Posted on March 18, 2011 @1:45 pm by sromkey
Rare Books and Special Collections collects the archives of a number of British Columbian authors, all of whom have made a significant impact on literature in this province. A number of these archival collections have been updated over the past year or so (click on the name of each author to read the finding aids for the archives):
Roy Miki is an author, poet, and literary scholar, but is also well known for his advocacy work concerning redress for Japanese Canadians who were sent to internment camps during the Second World War. The addition to his archives includes records related to writing, teaching and editing, but also a significant body of research on Japanese Canadian history and the issue of redress, including photographs, research notes and audio recordings of oral histories and redress committee meetings.
Joy Kogawa is best known as the author of Obasan and Naomi’s Road, read in classrooms across the country. Although she currently resides in Toronto, she grew up in Vancouver before being sent to an internment camp with her family during the Second World War (the Land Conservancy of B.C. is currently preserving her childhood home). The addition to her archives includes records related to several of her novels: Emily Kato, Itsuka, Obasan, The rain ascends, Naomi’s Road, and A garden of anchors. These records include drafts in various stages, correspondence with publishers, and articles and clippings about the novels.
David Watmough is a British expat who has been living in Vancouver since 1962. He writes in a variety of mediums: poems, short stories, novels, plays, monodramas, and sonnets. Watmough has been active in the British Columbia literary scene since his arrival, and is also credited with opening the doors for gay and lesbian writers in B.C., as the first openly gay male writer in the province. The addition to his archives includes drafts of short stories, poems and sonnets- see Box 80 in the finding aid.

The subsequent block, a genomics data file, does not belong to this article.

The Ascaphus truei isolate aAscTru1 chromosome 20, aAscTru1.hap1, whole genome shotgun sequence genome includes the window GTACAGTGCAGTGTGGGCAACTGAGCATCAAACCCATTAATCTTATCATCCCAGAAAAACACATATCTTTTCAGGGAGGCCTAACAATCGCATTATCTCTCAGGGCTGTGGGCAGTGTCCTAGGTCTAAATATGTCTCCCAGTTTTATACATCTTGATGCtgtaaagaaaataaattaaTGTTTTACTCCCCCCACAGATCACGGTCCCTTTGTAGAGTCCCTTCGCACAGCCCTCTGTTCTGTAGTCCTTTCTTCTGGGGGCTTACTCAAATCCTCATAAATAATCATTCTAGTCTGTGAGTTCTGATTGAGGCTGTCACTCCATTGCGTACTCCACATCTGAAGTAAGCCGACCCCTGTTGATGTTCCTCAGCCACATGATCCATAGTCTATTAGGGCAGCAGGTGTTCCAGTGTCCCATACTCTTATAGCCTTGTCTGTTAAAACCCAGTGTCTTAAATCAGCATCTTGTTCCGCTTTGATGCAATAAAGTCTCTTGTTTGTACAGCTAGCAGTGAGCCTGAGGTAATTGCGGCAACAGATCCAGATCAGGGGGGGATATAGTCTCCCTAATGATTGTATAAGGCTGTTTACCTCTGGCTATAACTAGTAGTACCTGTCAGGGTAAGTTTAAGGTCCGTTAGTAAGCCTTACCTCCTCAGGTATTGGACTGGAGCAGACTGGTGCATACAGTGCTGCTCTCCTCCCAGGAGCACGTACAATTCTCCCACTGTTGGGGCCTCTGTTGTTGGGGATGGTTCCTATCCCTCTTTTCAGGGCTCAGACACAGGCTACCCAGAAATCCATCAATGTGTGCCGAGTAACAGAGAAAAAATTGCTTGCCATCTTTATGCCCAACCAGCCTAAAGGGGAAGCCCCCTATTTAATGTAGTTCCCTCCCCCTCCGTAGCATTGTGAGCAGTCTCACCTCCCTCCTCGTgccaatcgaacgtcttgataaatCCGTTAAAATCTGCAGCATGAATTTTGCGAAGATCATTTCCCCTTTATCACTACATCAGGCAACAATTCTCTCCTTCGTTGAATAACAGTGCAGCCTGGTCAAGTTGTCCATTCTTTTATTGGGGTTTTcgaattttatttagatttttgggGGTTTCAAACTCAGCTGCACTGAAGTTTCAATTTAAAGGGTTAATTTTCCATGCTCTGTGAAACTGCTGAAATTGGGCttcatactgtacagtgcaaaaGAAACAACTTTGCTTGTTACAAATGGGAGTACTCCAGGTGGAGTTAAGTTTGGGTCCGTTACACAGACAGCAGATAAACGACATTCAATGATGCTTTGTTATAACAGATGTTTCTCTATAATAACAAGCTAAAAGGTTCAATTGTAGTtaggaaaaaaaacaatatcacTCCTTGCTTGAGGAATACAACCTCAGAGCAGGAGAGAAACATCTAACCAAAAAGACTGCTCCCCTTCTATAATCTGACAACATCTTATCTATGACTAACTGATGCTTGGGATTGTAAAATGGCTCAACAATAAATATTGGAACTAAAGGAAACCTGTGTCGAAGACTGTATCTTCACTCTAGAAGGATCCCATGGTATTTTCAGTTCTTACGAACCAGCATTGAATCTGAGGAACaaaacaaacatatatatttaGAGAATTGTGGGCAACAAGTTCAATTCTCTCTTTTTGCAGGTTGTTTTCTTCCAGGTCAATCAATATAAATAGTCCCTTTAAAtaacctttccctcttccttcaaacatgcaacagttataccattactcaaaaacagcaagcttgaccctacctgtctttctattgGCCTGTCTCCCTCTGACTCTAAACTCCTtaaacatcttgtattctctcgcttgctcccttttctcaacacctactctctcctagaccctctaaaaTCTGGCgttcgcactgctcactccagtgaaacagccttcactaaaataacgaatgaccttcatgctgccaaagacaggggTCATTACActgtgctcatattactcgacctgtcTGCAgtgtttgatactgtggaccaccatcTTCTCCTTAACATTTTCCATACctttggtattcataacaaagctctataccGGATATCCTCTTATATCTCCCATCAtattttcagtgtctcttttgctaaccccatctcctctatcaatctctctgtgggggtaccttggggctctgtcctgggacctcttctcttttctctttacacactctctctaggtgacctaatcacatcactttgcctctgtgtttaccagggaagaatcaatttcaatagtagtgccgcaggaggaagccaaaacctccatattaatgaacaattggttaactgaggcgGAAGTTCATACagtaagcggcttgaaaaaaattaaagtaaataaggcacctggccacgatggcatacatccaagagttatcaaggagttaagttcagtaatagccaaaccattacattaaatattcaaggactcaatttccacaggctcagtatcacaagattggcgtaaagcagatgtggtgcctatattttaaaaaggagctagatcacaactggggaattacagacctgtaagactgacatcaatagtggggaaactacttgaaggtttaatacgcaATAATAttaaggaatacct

Finally, we have recently updated the archives of Eric Nicol, who sadly passed away on February 2 this year. Although Eric Nicol did not describe himself as a humourist, his numerous pieces of humour poked fun at Canadian politics, sports, and life in British Columbia and won him numerous Stephen Leacock awards for humour. The most recent addition to his archives includes publication and financial records, and manuscripts, for his latter books, and a wonderful collection of correspondence he wrote to his parents and friends while traveling in Europe in the 1940’s and 50’s. As his obituary in the Victoria Times Colonist read, “RIP. LOL.”No Comments
Posted on March 14, 2011 @9:00 am by sromkey
A modestly sized but interesting collection has been added to Rare Books and Special Collections- the Fuller family fonds contains the records of a family of musicians- Rosalind, Cynthia and Dorothy Fuller were the talent, brother Walter acted as their manager. The Fuller sisters originated from Dorset, England, but these records are from their American tour in the mid to late 1910’s. The Fuller sisters performed English, Irish and Scottish folk songs, in Victorian costume and accompanied by harp. Their travels took them throughout America, but primarily in the Eastern and Midwestern United States. Walter Fuller was based during this time New York, and managed their bookings and other business matters. It appears that the family moved back to England after the end of the First World War.
The collection contains correspondence between Walter and the sisters, as well as business documents such as contracts and receipts. Additionally there are concert programs, reviews, requests from audience members, and printed music broadsides which the family had printed and sold. Photographs show the sisters and Walter, and sketches and drawings show some of their impressions from their travels.
There are few, if any, secondary sources related to the Fuller sisters’ musical contributions, although some mention of their performances can be found in historic publications by searching Google Books for their names. Their brother Walter does have a famous connection though- while in America, he married Crystal Eastman, feminist activist and co-founder of The Liberator magazine and the Women’s International League for Peace and Freedom. Walter’s own feelings on the War are revealed in a 1917 letter to his sister Dorothy: